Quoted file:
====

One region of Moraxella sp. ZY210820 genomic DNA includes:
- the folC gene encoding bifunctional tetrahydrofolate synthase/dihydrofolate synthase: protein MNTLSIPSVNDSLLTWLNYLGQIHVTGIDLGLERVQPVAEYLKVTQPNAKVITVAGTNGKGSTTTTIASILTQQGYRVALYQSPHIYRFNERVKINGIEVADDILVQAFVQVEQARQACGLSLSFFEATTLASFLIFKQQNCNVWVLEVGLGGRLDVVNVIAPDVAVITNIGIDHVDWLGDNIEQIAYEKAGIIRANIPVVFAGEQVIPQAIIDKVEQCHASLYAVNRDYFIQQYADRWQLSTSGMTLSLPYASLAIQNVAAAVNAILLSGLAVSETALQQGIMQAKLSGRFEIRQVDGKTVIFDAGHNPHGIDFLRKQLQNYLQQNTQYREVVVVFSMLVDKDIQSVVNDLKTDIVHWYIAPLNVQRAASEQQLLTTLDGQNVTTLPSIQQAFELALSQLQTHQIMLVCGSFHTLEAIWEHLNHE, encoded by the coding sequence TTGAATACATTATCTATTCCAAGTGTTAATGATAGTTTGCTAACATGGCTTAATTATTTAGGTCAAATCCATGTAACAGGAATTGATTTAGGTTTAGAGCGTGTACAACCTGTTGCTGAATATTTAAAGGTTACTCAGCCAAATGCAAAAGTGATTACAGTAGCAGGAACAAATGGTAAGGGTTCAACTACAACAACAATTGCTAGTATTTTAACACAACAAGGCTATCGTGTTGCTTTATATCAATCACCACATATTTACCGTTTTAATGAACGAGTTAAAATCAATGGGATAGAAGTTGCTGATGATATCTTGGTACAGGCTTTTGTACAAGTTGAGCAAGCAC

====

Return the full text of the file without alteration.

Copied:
One region of Moraxella sp. ZY210820 genomic DNA includes:
- the folC gene encoding bifunctional tetrahydrofolate synthase/dihydrofolate synthase: protein MNTLSIPSVNDSLLTWLNYLGQIHVTGIDLGLERVQPVAEYLKVTQPNAKVITVAGTNGKGSTTTTIASILTQQGYRVALYQSPHIYRFNERVKINGIEVADDILVQAFVQVEQARQACGLSLSFFEATTLASFLIFKQQNCNVWVLEVGLGGRLDVVNVIAPDVAVITNIGIDHVDWLGDNIEQIAYEKAGIIRANIPVVFAGEQVIPQAIIDKVEQCHASLYAVNRDYFIQQYADRWQLSTSGMTLSLPYASLAIQNVAAAVNAILLSGLAVSETALQQGIMQAKLSGRFEIRQVDGKTVIFDAGHNPHGIDFLRKQLQNYLQQNTQYREVVVVFSMLVDKDIQSVVNDLKTDIVHWYIAPLNVQRAASEQQLLTTLDGQNVTTLPSIQQAFELALSQLQTHQIMLVCGSFHTLEAIWEHLNHE, encoded by the coding sequence TTGAATACATTATCTATTCCAAGTGTTAATGATAGTTTGCTAACATGGCTTAATTATTTAGGTCAAATCCATGTAACAGGAATTGATTTAGGTTTAGAGCGTGTACAACCTGTTGCTGAATATTTAAAGGTTACTCAGCCAAATGCAAAAGTGATTACAGTAGCAGGAACAAATGGTAAGGGTTCAACTACAACAACAATTGCTAGTATTTTAACACAACAAGGCTATCGTGTTGCTTTATATCAATCACCACATATTTACCGTTTTAATGAACGAGTTAAAATCAATGGGATAGAAGTTGCTGATGATATCTTGGTACAGGCTTTTGTACAAGTTGAGCAAGCAC